Myth: anyone could benefit from a multivitamin
In the early 1900s, vitamin-deficiency diseases weren’t unheard-of: these days, you’re extremely unlikely to be seriously deficient. Most packaged foods are vitamin-enriched. Sure, most of us could do with a couple more daily servings of produce, but a multi doesn’t do a good job at substituting for those. “Multivitamins have maybe two dozen ingredients – but plants have hundreds of other useful compounds,” says Dr Marian Neuhouser. “If you just take a multivitamin, you’re missing lots of compounds that may be providing benefits.”
Myth: a multivitamin can make up for a bad diet
An insurance policy in a pill? If only it were so. One study in the Archives of Internal Medicine looked at findings from the Women’s Health Initiative, a long-term study of more than 160,000 midlife women. The data showed that multivitamin-takers are no healthier than those who don’t pop the pills, at least when it comes to the big diseases – cancer, heart disease, stroke. “Even women with poor diets weren’t helped by taking a multivitamin,” says study author Dr Neuhouser.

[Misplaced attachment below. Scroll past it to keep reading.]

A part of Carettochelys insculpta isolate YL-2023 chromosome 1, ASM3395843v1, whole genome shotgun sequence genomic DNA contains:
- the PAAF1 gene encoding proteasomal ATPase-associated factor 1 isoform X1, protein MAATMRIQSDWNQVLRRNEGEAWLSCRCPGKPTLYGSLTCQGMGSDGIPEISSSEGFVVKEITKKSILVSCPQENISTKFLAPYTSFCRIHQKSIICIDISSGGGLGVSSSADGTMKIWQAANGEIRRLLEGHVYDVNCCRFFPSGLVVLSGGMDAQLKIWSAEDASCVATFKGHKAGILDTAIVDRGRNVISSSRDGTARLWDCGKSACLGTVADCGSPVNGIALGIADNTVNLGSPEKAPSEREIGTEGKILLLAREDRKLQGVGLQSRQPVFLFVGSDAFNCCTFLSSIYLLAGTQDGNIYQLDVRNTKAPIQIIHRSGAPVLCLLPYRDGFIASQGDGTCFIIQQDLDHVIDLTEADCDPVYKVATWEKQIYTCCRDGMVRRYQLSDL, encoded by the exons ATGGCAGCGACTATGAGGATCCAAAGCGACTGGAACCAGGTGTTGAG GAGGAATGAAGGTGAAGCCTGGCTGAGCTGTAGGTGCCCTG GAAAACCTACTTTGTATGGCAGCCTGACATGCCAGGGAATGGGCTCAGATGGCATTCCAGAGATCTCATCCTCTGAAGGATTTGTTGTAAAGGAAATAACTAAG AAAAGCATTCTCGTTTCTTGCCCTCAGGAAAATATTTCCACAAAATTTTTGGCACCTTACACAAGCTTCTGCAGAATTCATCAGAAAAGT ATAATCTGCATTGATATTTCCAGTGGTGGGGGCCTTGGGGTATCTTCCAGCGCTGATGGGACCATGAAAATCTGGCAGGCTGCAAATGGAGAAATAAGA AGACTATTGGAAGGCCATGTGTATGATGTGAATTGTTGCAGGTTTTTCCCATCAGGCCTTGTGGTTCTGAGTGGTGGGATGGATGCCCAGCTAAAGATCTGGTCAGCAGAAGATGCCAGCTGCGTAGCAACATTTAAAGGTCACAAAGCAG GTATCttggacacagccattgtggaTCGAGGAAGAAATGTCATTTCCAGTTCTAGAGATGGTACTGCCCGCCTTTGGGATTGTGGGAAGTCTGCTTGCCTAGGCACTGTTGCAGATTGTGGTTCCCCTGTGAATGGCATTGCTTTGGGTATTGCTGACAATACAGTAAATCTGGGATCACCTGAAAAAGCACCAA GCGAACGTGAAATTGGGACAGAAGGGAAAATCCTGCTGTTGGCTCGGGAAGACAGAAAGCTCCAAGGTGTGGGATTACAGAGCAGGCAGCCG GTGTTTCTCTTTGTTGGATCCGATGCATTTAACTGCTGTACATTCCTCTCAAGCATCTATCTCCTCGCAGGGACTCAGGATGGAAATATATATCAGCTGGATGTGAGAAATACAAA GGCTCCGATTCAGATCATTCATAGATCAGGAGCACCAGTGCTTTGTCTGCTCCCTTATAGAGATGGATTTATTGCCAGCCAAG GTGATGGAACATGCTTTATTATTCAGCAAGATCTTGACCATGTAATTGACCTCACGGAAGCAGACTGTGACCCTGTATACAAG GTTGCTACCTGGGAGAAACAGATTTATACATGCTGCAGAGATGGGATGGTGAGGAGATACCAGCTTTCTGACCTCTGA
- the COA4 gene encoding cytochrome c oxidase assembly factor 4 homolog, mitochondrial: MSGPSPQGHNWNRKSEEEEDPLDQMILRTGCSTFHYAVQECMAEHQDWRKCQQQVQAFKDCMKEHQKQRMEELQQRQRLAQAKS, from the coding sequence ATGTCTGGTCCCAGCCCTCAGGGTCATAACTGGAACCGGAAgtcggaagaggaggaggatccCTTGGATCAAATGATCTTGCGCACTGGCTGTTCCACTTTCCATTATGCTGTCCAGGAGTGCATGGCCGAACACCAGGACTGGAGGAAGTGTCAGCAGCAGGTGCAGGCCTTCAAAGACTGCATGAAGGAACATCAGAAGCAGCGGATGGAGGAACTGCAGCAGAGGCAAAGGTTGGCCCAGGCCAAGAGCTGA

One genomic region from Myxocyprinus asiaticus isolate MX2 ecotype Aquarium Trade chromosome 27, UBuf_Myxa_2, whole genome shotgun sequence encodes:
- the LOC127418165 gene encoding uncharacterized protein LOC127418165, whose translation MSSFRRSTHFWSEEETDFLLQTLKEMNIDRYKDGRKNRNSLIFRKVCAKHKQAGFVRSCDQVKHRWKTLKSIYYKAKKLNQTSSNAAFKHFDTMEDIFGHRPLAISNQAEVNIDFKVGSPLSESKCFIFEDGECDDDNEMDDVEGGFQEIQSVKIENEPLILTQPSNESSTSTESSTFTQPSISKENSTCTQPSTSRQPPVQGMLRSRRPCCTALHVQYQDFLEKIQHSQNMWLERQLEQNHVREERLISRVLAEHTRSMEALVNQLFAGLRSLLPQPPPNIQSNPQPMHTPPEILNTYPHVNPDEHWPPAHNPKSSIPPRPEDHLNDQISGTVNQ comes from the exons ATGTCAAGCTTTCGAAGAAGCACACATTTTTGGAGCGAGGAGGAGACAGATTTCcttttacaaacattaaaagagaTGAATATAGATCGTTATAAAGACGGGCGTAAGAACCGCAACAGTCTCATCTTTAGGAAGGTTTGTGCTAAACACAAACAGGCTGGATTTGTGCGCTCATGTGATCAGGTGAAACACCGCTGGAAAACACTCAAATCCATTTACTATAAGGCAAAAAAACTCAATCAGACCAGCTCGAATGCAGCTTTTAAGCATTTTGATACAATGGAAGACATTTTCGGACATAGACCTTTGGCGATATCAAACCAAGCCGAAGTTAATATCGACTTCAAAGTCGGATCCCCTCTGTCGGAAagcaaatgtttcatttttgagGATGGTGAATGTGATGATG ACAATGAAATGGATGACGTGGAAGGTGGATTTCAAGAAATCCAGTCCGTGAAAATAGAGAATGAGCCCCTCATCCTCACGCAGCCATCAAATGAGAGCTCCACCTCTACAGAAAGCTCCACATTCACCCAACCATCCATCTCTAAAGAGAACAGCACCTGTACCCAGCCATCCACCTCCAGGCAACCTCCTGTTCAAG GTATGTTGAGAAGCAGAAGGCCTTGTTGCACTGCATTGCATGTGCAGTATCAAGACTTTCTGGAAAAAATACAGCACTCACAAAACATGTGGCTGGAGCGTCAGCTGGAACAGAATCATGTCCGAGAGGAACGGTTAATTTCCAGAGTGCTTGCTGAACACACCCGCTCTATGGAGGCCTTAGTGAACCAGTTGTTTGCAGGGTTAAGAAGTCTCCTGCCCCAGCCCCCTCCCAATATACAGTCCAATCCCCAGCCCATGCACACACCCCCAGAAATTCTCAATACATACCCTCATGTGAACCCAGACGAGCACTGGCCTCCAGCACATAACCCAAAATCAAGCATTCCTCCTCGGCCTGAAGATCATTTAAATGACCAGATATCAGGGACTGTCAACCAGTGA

Myth: vitamin C is a cold fighter
In the 1970s, Nobel laureate Linus Pauling popularised the idea that vitamin C could prevent colds. Today, pharmacies are full of vitamin C-based remedies. But don’t get dragged into the hype. In 2013, researchers analysed a raft of studies going back several decades and involving more than 11,000 subjects to arrive at a disappointing conclusion: vitamin C didn’t ward off colds, except among marathoners, skiers, and soldiers on subarctic exercises. The nutrient might help you heal from a cold a day faster, but taking C only after symptoms crop up doesn’t help; researchers conclude that patients can decide for themselves whether year-round pill-popping for minimal benefit is worth the money.